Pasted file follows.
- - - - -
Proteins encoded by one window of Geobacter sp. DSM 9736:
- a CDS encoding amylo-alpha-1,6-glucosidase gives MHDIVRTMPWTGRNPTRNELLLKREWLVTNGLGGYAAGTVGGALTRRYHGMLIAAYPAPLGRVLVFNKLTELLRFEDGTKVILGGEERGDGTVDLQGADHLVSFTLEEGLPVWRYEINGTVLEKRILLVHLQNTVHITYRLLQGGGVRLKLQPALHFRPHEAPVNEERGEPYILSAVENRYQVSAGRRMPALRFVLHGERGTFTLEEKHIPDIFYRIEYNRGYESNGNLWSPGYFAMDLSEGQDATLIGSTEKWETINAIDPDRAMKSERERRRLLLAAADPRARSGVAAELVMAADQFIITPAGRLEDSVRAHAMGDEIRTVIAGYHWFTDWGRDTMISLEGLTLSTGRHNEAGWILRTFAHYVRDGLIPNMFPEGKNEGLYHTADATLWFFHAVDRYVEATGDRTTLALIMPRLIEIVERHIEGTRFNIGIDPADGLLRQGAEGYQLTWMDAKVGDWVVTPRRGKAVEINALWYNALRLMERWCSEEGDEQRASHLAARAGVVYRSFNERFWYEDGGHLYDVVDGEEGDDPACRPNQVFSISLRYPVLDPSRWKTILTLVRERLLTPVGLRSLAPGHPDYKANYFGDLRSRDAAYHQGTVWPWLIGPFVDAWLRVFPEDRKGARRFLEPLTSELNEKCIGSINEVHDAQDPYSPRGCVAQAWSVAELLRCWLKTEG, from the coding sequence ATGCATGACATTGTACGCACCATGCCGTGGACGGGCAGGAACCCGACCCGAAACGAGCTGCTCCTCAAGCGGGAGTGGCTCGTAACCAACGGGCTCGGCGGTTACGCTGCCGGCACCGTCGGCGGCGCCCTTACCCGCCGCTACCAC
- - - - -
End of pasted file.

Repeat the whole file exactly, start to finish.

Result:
Proteins encoded by one window of Geobacter sp. DSM 9736:
- a CDS encoding amylo-alpha-1,6-glucosidase gives MHDIVRTMPWTGRNPTRNELLLKREWLVTNGLGGYAAGTVGGALTRRYHGMLIAAYPAPLGRVLVFNKLTELLRFEDGTKVILGGEERGDGTVDLQGADHLVSFTLEEGLPVWRYEINGTVLEKRILLVHLQNTVHITYRLLQGGGVRLKLQPALHFRPHEAPVNEERGEPYILSAVENRYQVSAGRRMPALRFVLHGERGTFTLEEKHIPDIFYRIEYNRGYESNGNLWSPGYFAMDLSEGQDATLIGSTEKWETINAIDPDRAMKSERERRRLLLAAADPRARSGVAAELVMAADQFIITPAGRLEDSVRAHAMGDEIRTVIAGYHWFTDWGRDTMISLEGLTLSTGRHNEAGWILRTFAHYVRDGLIPNMFPEGKNEGLYHTADATLWFFHAVDRYVEATGDRTTLALIMPRLIEIVERHIEGTRFNIGIDPADGLLRQGAEGYQLTWMDAKVGDWVVTPRRGKAVEINALWYNALRLMERWCSEEGDEQRASHLAARAGVVYRSFNERFWYEDGGHLYDVVDGEEGDDPACRPNQVFSISLRYPVLDPSRWKTILTLVRERLLTPVGLRSLAPGHPDYKANYFGDLRSRDAAYHQGTVWPWLIGPFVDAWLRVFPEDRKGARRFLEPLTSELNEKCIGSINEVHDAQDPYSPRGCVAQAWSVAELLRCWLKTEG, from the coding sequence ATGCATGACATTGTACGCACCATGCCGTGGACGGGCAGGAACCCGACCCGAAACGAGCTGCTCCTCAAGCGGGAGTGGCTCGTAACCAACGGGCTCGGCGGTTACGCTGCCGGCACCGTCGGCGGCGCCCTTACCCGCCGCTACCAC